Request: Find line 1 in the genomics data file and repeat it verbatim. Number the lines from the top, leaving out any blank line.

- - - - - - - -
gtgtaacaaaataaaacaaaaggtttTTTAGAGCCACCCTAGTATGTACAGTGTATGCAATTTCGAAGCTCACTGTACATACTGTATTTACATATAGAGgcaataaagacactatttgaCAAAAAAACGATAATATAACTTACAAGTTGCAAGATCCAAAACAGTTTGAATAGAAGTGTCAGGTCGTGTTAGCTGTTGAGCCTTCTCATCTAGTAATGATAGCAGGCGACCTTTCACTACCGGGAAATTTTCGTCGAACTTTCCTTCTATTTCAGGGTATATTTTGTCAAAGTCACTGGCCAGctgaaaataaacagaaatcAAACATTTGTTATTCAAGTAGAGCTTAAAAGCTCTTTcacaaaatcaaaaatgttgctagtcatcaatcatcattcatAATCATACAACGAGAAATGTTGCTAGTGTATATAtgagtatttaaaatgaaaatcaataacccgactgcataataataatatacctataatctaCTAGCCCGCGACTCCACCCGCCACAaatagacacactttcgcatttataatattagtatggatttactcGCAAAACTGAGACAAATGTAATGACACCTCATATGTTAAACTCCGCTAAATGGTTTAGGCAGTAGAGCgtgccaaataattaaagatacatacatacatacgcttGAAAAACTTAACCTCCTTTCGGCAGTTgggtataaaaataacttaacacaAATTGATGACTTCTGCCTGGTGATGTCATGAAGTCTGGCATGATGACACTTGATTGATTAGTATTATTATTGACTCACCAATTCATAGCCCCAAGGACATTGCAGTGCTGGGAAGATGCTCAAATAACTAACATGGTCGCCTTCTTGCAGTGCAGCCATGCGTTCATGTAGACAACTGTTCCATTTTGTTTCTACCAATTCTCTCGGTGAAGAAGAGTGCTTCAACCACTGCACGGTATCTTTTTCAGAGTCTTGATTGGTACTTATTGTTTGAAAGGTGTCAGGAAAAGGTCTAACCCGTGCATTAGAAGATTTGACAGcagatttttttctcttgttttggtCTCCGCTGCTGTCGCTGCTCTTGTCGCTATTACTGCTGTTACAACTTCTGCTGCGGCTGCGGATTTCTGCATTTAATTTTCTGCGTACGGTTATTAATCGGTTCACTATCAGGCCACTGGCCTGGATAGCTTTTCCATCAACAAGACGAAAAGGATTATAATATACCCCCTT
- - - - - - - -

gtgtaacaaaataaaacaaaaggtttTTTAGAGCCACCCTAGTATGTACAGTGTATGCAATTTCGAAGCTCACTGTACATACTGTATTTACATATAGAGgcaataaagacactatttgaCAAAAAAACGATAATATAACTTACAAGTTGCAAGATCCAAAACAGTTTGAATAGAAGTGTCAGGTCGTGTTAGCTGTTGAGCCTTCTCATCTAGTAATGATAGCAGGCGACCTTTCACTACCGGGAAATTTTCGTCGAACTTTCCTTCTATTTCAGGGTATATTTTGTCAAAGTCACTGGCCAGctgaaaataaacagaaatcAAACATTTGTTATTCAAGTAGAGCTTAAAAGCTCTTTcacaaaatcaaaaatgttgctagtcatcaatcatcattcatAATCATACAACGAGAAATGTTGCTAGTGTATATAtgagtatttaaaatgaaaatcaataacccgactgcataataataatatacctataatctaCTAGCCCGCGACTCCACCCGCCACAaatagacacactttcgcatttataatattagtatggatttactcGCAAAACTGAGACAAATGTAATGACACCTCATATGTTAAACTCCGCTAAATGGTTTAGGCAGTAGAGCgtgccaaataattaaagatacatacatacatacgcttGAAAAACTTAACCTCCTTTCGGCAGTTgggtataaaaataacttaacacaAATTGATGACTTCTGCCTGGTGATGTCATGAAGTCTGGCATGATGACACTTGATTGATTAGTATTATTATTGACTCACCAATTCATAGCCCCAAGGACATTGCAGTGCTGGGAAGATGCTCAAATAACTAACATGGTCGCCTTCTTGCAGTGCAGCCATGCGTTCATGTAGACAACTGTTCCATTTTGTTTCTACCAATTCTCTCGGTGAAGAAGAGTGCTTCAACCACTGCACGGTATCTTTTTCAGAGTCTTGATTGGTACTTATTGTTTGAAAGGTGTCAGGAAAAGGTCTAACCCGTGCATTAGAAGATTTGACAGcagatttttttctcttgttttggtCTCCGCTGCTGTCGCTGCTCTTGTCGCTATTACTGCTGTTACAACTTCTGCTGCGGCTGCGGATTTCTGCATTTAATTTTCTGCGTACGGTTATTAATCGGTTCACTATCAGGCCACTGGCCTGGATAGCTTTTCCATCAACAAGACGAAAAGGATTATAATATACCCCCTT